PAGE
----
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I Learned to Respect Women and Myself

I Learned to Respect Women and Myself
  • YEAR BORN: 1960




I was born in Mulhouse, northeastern France, in a working-class suburb renowned for its violence. My childhood memories are of violent disputes among families in the area. In our family, women were looked down on and rarely consulted by men. I was taught that a woman’s place was in the kitchen, looking after the men and the children.

My childhood was not easy. When I was ten, my father died as a result of his alcoholism. Five years later, one of my older brothers committed suicide. The same year, I witnessed a murder during a family feud, and I was deeply shocked. Family members taught me how to use knives and guns and to fight whenever the occasion required it. A disturbed young man, I started to cover my body with tattoos and to drink.

By 16 years of age, I was drinking between 10 and 15 bottles of beer each day, and before long I started taking drugs. To pay for my vices, I sold scrap metal and resorted to theft. By age 17, I had already done prison time. In total, I received 18 sentences for theft and violence.

During my early 20’s, my situation worsened. I smoked up to 20 marijuana joints a day and took heroin and other illicit substances. Several times, I nearly died of overdoses. I started dealing drugs, so I was constantly armed with knives and guns. Once, I tried to shoot a man, but fortunately the bullet ricocheted off his belt buckle! When I was 24, my mother died, and my rage increased. Frightened pedestrians would cross the street when they saw me approaching. Because of fights, I often spent my weekends at the police station or in the hospital having my wounds stitched up.

At 28, I got married. As you might expect, I did not treat my wife with respect. I insulted her and beat her. We did not do anything together as a couple. I thought it was enough just to shower her with stolen jewelry. Then, something unexpected happened. My wife started studying the Bible with Jehovah’s Witnesses. After her first study, she stopped smoking, refused to accept any more stolen money, and gave me back her jewelry. I was furious. I opposed her Bible study and would blow cigarette smoke in her face. I also ridiculed her throughout our neighborhood.

One night, in a drunken stupor, I set fire to our apartment. My wife saved me and our five-year-old daughter from the flames. When I sobered up, I was riddled with guilt. Deep inside, I felt that God could never forgive me. I remembered once hearing a priest say that the wicked go to hell. Even my psychiatrist told me: “It’s over for you! You are beyond redemption.”


After the fire, we moved in with my wife’s parents. When the Witnesses came to visit my wife, I asked them, “Can God forgive me for all my sins?” They showed me 1 Corinthians 6:9-11 in the Bible. That passage lists forms of conduct that God condemns, but it adds: “That is what some of you were.” Those words assured me that it was possible to change. Then the Witnesses reassured me that God loved me by showing me 1 John 4:8. Encouraged, I asked the Witnesses to study the Bible with me twice a week, and I began attending their Christian meetings. I prayed to Jehovah constantly.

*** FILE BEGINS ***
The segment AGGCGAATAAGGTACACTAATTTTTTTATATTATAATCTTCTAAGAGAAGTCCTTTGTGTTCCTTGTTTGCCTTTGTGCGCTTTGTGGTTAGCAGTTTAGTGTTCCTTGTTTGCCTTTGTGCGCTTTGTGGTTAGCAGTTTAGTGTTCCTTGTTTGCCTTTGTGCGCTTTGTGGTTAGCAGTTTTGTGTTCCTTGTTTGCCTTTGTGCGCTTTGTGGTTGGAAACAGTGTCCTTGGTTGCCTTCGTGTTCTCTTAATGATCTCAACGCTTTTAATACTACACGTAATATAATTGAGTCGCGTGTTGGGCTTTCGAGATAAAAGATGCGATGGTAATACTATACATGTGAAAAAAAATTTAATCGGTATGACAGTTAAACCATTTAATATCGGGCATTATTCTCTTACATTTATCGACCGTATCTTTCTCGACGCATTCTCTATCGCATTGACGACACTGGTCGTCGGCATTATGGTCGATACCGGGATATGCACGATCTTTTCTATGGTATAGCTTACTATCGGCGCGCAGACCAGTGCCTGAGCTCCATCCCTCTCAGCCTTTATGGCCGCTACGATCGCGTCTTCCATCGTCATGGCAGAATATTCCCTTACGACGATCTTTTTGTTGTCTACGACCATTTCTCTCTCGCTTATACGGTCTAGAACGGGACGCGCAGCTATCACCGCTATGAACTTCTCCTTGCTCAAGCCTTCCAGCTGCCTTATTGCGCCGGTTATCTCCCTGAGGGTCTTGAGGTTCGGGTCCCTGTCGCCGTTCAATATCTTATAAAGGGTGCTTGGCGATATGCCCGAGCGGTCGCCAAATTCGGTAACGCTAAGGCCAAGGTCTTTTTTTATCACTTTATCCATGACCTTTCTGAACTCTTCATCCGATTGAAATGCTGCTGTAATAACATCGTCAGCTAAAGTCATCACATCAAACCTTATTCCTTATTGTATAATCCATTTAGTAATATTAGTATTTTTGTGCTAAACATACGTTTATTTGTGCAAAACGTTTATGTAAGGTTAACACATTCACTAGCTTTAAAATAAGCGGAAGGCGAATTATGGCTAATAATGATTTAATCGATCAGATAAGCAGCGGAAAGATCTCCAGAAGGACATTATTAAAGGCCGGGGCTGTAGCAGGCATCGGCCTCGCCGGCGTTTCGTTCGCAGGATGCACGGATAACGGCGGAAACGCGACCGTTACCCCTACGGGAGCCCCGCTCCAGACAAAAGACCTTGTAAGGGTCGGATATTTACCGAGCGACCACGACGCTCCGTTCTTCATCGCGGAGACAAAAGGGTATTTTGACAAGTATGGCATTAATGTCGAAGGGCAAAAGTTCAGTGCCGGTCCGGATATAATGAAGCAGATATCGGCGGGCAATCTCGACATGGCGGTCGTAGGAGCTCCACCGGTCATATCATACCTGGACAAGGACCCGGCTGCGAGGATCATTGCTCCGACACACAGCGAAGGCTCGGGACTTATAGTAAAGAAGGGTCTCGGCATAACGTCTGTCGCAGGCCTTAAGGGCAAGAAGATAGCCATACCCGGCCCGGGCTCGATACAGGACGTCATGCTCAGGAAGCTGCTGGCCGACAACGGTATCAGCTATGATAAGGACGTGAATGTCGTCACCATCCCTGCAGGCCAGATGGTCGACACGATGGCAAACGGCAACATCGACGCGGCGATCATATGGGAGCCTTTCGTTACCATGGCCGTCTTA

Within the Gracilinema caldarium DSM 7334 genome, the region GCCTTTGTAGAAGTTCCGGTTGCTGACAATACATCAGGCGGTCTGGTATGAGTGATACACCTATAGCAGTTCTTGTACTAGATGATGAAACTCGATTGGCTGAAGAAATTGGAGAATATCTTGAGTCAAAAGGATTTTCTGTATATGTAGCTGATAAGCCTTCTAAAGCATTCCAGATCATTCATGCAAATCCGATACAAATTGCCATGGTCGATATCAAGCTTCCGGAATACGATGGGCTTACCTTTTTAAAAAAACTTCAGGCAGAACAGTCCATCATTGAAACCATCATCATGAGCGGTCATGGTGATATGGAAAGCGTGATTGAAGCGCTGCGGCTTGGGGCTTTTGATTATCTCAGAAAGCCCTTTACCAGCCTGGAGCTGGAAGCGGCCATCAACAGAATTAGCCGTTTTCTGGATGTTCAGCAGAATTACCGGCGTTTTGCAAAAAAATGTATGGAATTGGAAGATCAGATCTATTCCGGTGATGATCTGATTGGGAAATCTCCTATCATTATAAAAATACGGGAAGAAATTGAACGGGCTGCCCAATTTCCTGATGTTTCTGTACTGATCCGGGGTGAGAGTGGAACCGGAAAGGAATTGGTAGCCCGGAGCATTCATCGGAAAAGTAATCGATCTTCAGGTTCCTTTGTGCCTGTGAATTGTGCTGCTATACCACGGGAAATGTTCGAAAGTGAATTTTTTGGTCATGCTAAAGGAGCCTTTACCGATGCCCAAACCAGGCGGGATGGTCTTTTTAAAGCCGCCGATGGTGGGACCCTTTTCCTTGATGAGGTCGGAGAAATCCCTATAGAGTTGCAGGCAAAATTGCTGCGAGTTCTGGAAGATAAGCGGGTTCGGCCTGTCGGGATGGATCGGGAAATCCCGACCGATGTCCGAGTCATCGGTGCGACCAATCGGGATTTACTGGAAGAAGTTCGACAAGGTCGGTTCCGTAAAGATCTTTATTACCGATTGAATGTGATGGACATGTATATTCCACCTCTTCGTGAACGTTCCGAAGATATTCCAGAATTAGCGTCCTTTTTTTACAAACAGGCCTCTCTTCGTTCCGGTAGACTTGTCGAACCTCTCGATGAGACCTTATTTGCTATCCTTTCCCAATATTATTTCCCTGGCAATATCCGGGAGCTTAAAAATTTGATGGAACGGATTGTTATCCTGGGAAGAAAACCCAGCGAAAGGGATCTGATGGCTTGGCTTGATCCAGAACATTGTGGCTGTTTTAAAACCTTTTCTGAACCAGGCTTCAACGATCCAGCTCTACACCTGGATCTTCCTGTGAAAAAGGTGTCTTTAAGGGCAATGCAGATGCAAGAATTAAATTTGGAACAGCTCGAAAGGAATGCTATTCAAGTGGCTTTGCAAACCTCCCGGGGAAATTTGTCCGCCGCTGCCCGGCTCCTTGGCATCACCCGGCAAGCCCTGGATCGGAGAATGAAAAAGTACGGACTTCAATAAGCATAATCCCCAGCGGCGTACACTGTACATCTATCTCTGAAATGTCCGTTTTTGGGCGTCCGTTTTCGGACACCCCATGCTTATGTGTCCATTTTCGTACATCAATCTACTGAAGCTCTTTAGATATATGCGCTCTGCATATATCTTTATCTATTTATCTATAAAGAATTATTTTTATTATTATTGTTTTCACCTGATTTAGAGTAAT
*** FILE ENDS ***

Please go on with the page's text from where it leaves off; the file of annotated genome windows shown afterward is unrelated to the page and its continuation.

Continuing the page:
Within a month, I decided to quit drugs and alcohol. I soon felt that a war had erupted in my body! I suffered from terrible nightmares, headaches, cramps, and other withdrawal symptoms. Yet, at the same time, I sensed that Jehovah was holding me by the hand and strengthening me. I felt as the apostle Paul did. Concerning the help that God gave him, Paul wrote: “For all things I have the strength through the one who gives me power.” (Philippians 4:13) In time, I was also able to quit smoking tobacco.​—2 Corinthians 7:1.

Besides helping me to get control of my life, the Bible also improved our family. My attitude toward my wife changed. I started to show her more respect and to say “please” and “thank you.” I also started being a real father to our daughter. After studying the Bible for one year, I dedicated my life to Jehovah and got baptized, following my wife’s example.


I am certain that Bible principles saved my life. Even my non-Witness family members recognize that I would probably have died from substance abuse or would have been killed in a fight.

My family life was completely transformed by Bible teachings that pointed out my responsibilities as a husband and father. (Ephesians 5:25; 6:4) We started doing things together as a family. Now, rather than confine my wife to the kitchen, I happily support her in her activities as a full-time evangelizer. And she is happy to support me in my role as a congregation elder.

Jehovah God’s love and mercy have deeply touched my life. I have a strong desire to talk about his qualities to those considered hopeless cases, for many viewed me as one. I know that the Bible has the power to help anyone find a clean and purposeful life. Not only has the Bible taught me to love and respect others, both men and women, but it has also allowed me to respect myself.